Some ten per cent of the emergency personal involved in liquidating the meltdown at Fukushima Daiichi nuclear power plant 2011 are at risk of thyroid cancer, TEPCO revealed after being forced to reevaluate results of staff medical examinations.
The number of those irradiated is 11 times higher than the previous estimates provided by the Tokyo Electric Power Co. to the World Health Organization (WHO) in December last year. The number of those exposed to dangerous level of radiation is now 1,978 compared to the previous number given to WHO that stood at 178, national newspaper Asahi Shimbun reported last week.
The figure includes workers that were exposed to at least 100 millisieverts of radiation, a dose that places an individual in heightened risk of cancer. The reexamination of potentially lethal risk from radiation follows pressure by Japan's health ministry as well as the UN Scientific Committee on the Effects of Atomic Radiation to further monitor those that were present at the plant following the tsunami in March 2011.
Japanese media reports that most of those exposed, did not have any medical treatment for 28 months, thus jeopardizing their health.
TEPCO informed those affected about the health conditions and promised to “provide and pay for annual, ultrasound thyroid gland tests to all workers with thyroid gland doses in excess of 100 millisieverts over their lifetimes,” according to the paper.
A total of 19,592 were employed at the Fukushima plant following the nuclear disaster including 3,920 TEPKO employees and 16,302 more from partner firms.
In December last year, TEPKO examined 522 workers and found that 178 were exposed to radiation as high as 11,800 millisieverts. This finding was submitted to the World Health Organization.
Earlier in July, the General Manager of the plant, Masao Yoshida, 58, died at a Tokyo hospital of esophageal cancer. Doctors have maintained repeatedly that the cancer that killed one of the heroes of Fukushima had nothing to do with exposure to high doses of radiation that he suffered while preventing the world’s worst atomic incident in the quarter of a century since the Chernobyl disaster in 1986. So far no one is officially recorded as having died as a direct result of the radiation released by the disaster.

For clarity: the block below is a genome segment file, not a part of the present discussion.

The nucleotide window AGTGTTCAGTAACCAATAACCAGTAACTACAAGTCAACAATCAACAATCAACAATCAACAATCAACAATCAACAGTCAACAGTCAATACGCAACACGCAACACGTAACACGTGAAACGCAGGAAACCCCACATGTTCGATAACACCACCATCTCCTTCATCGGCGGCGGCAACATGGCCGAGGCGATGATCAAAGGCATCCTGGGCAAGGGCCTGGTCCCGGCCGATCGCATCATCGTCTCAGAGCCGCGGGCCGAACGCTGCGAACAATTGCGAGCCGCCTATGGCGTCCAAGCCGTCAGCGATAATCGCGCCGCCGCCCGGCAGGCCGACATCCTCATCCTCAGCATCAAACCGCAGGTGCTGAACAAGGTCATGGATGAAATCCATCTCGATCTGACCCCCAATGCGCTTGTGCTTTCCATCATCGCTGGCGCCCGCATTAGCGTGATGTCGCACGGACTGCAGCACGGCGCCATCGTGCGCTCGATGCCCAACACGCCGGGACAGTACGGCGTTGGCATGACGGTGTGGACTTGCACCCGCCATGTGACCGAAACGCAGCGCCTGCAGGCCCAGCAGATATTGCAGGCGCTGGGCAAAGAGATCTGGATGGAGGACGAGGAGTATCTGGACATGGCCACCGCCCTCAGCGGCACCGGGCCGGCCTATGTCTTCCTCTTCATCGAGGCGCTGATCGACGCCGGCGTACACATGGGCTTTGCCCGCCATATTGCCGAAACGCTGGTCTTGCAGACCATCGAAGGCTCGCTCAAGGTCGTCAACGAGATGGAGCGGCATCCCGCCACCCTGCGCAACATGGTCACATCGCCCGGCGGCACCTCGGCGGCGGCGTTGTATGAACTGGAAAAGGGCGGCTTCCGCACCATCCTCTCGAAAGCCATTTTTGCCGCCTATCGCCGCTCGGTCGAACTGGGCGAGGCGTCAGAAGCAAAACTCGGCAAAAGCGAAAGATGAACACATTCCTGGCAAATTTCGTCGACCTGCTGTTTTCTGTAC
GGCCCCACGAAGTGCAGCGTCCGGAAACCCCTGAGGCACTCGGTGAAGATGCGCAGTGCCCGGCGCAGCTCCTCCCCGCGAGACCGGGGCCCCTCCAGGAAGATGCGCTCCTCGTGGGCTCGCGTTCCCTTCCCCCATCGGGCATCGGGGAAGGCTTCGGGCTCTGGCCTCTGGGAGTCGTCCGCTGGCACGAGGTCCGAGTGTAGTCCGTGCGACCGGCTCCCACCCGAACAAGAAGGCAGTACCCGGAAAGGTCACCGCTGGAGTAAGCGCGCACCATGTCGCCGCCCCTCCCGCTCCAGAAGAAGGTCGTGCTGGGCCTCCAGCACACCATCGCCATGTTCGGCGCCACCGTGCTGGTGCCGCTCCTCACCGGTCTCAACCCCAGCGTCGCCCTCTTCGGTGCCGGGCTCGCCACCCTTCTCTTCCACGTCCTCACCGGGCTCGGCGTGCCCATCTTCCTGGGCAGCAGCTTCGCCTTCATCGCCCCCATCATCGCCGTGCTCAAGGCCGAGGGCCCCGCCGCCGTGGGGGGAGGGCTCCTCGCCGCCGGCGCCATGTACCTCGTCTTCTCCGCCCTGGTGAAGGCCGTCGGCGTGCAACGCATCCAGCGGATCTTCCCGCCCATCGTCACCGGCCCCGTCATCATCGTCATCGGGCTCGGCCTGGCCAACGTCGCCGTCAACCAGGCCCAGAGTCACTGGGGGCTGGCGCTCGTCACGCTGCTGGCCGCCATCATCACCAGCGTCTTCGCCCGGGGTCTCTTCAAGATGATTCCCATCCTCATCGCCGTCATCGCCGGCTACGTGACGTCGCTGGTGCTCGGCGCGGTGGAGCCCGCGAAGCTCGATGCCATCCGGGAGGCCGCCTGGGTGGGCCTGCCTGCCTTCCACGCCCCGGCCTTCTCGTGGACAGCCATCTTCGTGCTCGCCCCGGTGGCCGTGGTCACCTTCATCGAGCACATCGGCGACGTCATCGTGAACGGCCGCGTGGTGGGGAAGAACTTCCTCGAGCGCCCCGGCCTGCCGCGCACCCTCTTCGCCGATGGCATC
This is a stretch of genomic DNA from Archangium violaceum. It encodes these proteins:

The Fukushima Daiichi plant became one of the world’s worst nuclear disasters after the massive tsunami of March 2011 destroyed its cooling systems. This caused extensive meltdowns in the reactors causing explosions and releasing radioactive materials into the air, sea and soil.
Recent poll conducted by the Tokyo Woman’s Christian University, says that most Japanese think that the Fukushima nuclear disaster is still not under control. Some 94 per cent of those surveyed believe that the Fukushima nuclear disaster has not been controlled effectively because radioactive substances were still leaking from the disaster-stricken plant. In terms of trust of information, 33 per cent said that disaster information was the “most untrustworthy”. In addition 54 per cent think that Japan should phase out nuclear power over time.
The crippled plant units continue to leak radioactive material into the sea and soil. Earlier in July it was reported that cesium in groundwater soared to 200 times above the safe recommended levels. Earlier, in June, Tepco announced that radioactive strontium levels in groundwater had increased 100 times between December and May. The company also announced that radioactive tritium levels in the sampled sea water had reached the highest recorded level of 2300 becquerels per liter.
Furthermore, July samples of fish caught some 100 kilometers away from Fukushima also showed a high dose of radioactive contamination. The sea bass contained 1037 becquerels per kilogram. In early spring, fish caught near the plant read 740,000 becquerels per kilogram of radioactivity.
TEPCO uses 400 metric tons of water every day to cool the fuel pools and damaged reactors. This highly radioactive water is then stored in tanks in the plant, which are also leaking. Meanwhile, the company is reportedly seeking the approval of the Japanese government to dump that water in the ocean.